|We came, we snapped, we left|
We chose to avoid the main streets and instead wove our way through the back alleys heading in the general direction of the Trevi Fountain. I recall there being a crowd at the Trevi when Christina and I were last here about 15 years ago but man that was nothing compared to today, and this was off season. We all threw a coin in the fountain and made the wish about coming back. It worked for Christina and I last time so it's worth a couple of Euro. As busy as it is Rome is still a great place to be.
|Four euros says we'll be coming back|
A little "all you can eat" restaurant was recommended to us by our friends Tony and Tracey so we sort it out and had a quick lunch before heading on.
|Someones been telling porkies|
|A fully chopped Harley|
We forged on towards Piazza Navona but this was a bit of a disappointment. Crowded again but not just by tourists. Half the plaza was take up with hawkers selling paintings, doing portraits, selling bags and scarfs and general brik a brak. The main fountain wasn't working due to a shut down for maintenance.
|Piazza Navona, a bit of a touristy disappointment these days|
We moved towards the Panthenon. This did not fail to impress. Nearly two Thousand years old it still stands as the most complete and best preserved piece of Roman architecture in the world. And even today the massive dome is still the world's largest unreinforced concrete dome in the world.
How the hell did they do what they did back in those days?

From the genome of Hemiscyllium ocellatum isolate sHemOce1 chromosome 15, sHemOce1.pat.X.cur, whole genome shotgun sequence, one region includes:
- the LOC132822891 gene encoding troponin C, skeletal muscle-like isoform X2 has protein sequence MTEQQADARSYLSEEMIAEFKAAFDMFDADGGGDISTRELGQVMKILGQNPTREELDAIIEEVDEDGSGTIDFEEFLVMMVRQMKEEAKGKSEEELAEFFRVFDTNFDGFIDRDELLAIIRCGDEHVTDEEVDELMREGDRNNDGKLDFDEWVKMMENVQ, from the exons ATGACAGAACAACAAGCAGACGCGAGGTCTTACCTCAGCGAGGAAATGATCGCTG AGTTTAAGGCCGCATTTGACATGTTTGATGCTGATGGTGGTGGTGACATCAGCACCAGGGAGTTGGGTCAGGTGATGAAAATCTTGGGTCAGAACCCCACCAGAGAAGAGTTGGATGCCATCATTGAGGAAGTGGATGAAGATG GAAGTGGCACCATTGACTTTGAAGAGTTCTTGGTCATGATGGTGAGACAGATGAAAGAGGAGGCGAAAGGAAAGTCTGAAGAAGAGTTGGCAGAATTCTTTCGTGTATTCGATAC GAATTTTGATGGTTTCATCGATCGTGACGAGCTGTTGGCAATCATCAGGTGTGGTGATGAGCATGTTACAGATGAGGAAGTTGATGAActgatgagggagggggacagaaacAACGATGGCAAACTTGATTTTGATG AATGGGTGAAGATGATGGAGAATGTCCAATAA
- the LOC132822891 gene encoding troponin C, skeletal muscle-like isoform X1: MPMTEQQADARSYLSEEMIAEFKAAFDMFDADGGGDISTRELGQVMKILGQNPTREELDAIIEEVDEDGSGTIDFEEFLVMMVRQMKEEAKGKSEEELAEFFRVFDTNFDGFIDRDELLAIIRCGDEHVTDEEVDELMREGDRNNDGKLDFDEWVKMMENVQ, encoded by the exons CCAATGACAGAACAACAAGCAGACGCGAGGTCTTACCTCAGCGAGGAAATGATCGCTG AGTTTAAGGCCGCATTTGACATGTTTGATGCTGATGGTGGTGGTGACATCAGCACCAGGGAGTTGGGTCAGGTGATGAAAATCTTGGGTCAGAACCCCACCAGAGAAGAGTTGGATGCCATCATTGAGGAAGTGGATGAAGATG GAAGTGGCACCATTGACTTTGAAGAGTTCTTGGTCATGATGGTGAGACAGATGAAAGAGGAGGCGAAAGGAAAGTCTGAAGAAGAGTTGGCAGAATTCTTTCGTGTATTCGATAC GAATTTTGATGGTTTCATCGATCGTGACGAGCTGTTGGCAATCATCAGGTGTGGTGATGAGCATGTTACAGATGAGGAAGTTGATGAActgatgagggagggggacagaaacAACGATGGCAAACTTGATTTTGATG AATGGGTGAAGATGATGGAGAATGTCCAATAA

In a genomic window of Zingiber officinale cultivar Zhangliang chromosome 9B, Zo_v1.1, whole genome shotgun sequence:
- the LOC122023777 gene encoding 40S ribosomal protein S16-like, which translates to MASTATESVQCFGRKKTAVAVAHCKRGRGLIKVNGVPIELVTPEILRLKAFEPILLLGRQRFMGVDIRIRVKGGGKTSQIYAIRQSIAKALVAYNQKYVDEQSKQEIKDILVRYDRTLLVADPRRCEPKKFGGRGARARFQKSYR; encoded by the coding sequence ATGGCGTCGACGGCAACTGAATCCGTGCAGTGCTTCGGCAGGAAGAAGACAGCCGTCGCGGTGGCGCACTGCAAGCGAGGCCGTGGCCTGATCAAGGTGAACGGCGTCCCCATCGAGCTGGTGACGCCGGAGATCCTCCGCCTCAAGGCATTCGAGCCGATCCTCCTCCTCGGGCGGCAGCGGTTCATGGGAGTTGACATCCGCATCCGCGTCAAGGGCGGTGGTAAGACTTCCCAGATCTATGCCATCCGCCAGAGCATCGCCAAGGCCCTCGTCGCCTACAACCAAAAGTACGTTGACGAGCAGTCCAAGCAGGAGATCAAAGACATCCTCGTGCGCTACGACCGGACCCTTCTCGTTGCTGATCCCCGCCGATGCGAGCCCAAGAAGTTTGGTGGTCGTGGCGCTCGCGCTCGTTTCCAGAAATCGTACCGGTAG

|It is so beautiful, and so old|
We took our time here. I didn't know but the great Raphael, the renown Renaissance painter and architect from the 15th and 16th centuries is entombed here.
From here it was onto the Vatican and Saint Peters. The Pope must have been signing autographs. The line into St Peters was literally hundreds of metres and not moving.
|That line across the front went right and all the way to where I was standing|
While we stood there contemplating whether or not to join the queue a group of 20 - 30 Chinese tourists wearing matching bright yellow hats joined the end of the cue. That was it for us. We headed to the metro, a tube ride home and a stop in at Fassi. Established in 1880, it is Italy's oldest, and arguably best, gelati shop. And, it is a two minute walk from our front door. We all had to agree, best damn gelati we've had, ever.
|It's the best Jerry, the best.|
Well, that's our whistle stop tour of Rome done. Must say we loved roaming the back streets. We'll be back again in the years ahead but next time no apartments just a sweet little hotel room for two smack dead in the middle of the city where you can stroll out your front door and have all in front of you.
|You find all sorts of interesting alleys when you leave the main streets|
|This could be our front door in a few years|
Now time to pack again as tomorrow morning we head to the land of the Blarney Stone.